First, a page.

UK banks told to rewrite employment contracts of staff on top-up payments

Montblanc Pen

The UK’s banks have been told by the Bank of England that they need to rewrite the employment contracts of hundreds of staff receiving top-up payments alongside their salaries because of the European Union’s bonus cap.

Andrew Bailey, deputy governor of the Bank of England, says the contracts must be amended to comply with a ruling from the European Banking Authority, which says that many of the attempts by major banks in the UK to sidestep the restrictions on bonuses are breaching the spirit of the rules.

Ever since last year – when the EU imposed a limit on bonuses to 100% of salary, or 200% if shareholders give their approval – banks have been looking for ways to prevent the pay of their top bankers from falling. Many started paying “allowances” but the EBA concluded in October that these were effectively variable pay – with characteristics like bonuses – and in breach of the ratio imposed by the EU.

Bailey, who remains opposed to the bonus cap, has now responded to the EBA’s findings and told banks to make sure that any allowance – also known as role-based pay – cannot be withdrawn or clawed back as a bonus might be.

Interviewed at the Reuters financial regulation summit, Bailey said: “Many of them don’t need to rip them [the contracts] up. They need to amend the terms. The effect is to make the allowances more fixed and the scope to withdraw them is that much more limited,” he added.

Most top bankers in the UK have been handed allowances to get around the bonus cap. Antony Jenkins, boss of Barclays, and his counterpart at Lloyds Banking Group, António Horta-Osório, received around £1m each in allowances. Stuart Gulliver, HSBC’s chief executive, has been handed £1.7m. The allowances are also being paid to senior individuals inside the organisations.

The requirement is expected to be enforced for the 2015 bonus year – and have an impact on payouts next April. According to the EBA’s analysis 39 banks in six EU states are paying allowances following the introduction of the bonus cap although it is not clear how many of these top-up payments were regarded as being variable rather than fixed pay.

Bailey, who runs the Bank of England’s regulation arm, the Prudential Regulation Authority, is opposed to the bonus cap as he has warned it will push up salaries and make it more difficult to claw back pay when losses occur later.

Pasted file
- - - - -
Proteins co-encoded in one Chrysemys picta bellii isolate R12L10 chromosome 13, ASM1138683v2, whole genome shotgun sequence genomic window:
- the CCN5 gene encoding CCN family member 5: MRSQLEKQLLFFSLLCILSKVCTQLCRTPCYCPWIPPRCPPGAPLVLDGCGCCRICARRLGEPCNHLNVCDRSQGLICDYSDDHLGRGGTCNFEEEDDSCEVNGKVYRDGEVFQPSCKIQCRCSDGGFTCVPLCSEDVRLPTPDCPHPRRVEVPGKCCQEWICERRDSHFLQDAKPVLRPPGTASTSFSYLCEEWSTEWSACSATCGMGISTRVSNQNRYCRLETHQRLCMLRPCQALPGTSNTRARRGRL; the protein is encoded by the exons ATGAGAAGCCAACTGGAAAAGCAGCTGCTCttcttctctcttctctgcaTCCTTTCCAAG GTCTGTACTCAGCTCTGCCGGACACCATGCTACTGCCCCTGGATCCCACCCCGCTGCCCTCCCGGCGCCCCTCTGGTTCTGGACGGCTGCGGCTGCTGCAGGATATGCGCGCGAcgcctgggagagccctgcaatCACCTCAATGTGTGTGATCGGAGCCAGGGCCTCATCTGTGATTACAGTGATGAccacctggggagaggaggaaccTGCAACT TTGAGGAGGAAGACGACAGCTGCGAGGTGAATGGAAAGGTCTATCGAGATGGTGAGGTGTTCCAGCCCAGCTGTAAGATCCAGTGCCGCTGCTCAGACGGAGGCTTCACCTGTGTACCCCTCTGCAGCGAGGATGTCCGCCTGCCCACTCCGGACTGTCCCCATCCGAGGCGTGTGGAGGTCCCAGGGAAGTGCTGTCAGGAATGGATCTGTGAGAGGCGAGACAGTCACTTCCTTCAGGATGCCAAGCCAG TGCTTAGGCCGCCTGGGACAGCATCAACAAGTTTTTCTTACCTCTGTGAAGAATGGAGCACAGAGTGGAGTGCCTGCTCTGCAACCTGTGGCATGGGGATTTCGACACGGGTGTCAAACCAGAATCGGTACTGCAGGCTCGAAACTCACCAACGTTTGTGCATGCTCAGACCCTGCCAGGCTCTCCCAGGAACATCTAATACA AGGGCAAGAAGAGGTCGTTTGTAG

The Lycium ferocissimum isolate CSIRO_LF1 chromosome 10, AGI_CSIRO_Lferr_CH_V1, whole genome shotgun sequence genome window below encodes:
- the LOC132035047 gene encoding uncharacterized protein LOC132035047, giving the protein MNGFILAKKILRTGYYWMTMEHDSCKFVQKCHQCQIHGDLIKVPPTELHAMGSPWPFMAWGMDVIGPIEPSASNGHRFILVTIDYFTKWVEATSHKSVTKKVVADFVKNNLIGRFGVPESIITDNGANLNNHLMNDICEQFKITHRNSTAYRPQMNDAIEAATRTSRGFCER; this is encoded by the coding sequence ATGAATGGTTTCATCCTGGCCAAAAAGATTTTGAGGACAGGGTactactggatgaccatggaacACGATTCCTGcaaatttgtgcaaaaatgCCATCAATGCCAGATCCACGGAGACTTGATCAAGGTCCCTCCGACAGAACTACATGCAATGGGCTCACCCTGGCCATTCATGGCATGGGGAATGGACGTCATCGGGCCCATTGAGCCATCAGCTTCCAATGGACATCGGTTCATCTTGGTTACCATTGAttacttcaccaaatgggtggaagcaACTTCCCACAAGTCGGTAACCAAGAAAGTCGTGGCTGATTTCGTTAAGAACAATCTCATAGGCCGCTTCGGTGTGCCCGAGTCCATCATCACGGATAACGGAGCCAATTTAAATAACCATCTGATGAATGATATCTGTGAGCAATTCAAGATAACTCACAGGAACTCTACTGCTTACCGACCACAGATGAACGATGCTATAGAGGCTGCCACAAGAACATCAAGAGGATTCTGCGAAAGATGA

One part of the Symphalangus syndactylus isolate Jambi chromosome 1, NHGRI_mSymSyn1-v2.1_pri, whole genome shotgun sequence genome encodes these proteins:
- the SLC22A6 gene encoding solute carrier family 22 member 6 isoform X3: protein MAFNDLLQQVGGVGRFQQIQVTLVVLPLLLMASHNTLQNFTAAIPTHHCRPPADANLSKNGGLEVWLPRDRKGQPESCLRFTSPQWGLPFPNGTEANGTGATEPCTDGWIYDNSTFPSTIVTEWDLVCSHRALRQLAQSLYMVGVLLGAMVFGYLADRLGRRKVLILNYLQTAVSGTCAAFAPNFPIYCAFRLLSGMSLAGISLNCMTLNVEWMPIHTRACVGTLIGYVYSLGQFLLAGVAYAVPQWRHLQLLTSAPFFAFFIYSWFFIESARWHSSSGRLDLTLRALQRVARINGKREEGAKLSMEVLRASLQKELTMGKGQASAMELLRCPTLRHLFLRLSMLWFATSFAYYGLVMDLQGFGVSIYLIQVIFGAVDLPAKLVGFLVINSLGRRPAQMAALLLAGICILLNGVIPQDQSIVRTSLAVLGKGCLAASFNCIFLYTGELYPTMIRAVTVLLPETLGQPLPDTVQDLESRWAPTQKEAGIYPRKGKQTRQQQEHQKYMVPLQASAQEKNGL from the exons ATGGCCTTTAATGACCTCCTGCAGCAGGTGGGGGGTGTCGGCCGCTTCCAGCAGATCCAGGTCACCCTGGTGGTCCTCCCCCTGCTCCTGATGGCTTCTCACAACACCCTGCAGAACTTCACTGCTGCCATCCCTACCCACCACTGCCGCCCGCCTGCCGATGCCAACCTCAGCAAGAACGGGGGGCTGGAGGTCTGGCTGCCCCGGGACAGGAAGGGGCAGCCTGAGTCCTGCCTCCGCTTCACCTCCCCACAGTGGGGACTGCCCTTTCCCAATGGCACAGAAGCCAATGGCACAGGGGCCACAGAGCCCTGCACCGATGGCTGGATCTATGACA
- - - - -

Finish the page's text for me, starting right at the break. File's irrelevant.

“It’s a bad policy and it’s got the wrong incentives,” Bailey told the Reuters conference.

Bailey also revealed he had been in contact with HSBC about its ongoing review about whether to keep its headquarters in the UK, where it has been based since 1992 following the taking over of Midland Bank. “It is entirely natural that as an institution your shareholders should demand that you do this assessment. As a private organisation they should do it,” Bailey was reported as saying.

He later gave a speech in Cambridge in which he outlined the Bank of England’s approach to identifying risks in the financial system and those which could arise from “shadow banks” which can provide a means of finance outside the traditional banking sector. “Put simply, it is quite often said that we are living in unprecedented times in the performance of financial markets,” Bailey said.

Bailey discussed the increasing used of automated trading strategies – where algorithms replace human decision making – which have felt the impact of sudden market moves . He provided two examples: bond market volatility on October 15 last year; and the currency market gyrations on January 15 when the Swiss central bank removed the Swiss franc floor against the euro.

Regulators needed to be “keenly interested” in such events, said Bailey. Referring to the events of 15 January, he said the automated trading systems used by banks to protect their trading positions were unable to operate and dealers resorted to using telephones. “Whilst each algorithm operating independently may well have been quite prudently calibrated to protect the bank from building an exposure that exceeded its risk appetite, collectively the impact on market liquidity was akin, albeit temporarily, to a cascading failure across a power grid”.

Powered by Guardian.co.ukThis article was written by Jill Treanor, for theguardian.com on Friday 15th May 2015 19.04 Europe/Londonguardian.co.uk © Guardian News and Media Limited 2010

 

JefferiesAnd the Best Place to Work in the global financial markets 2017 is...

Register for Financial Markets News Alerts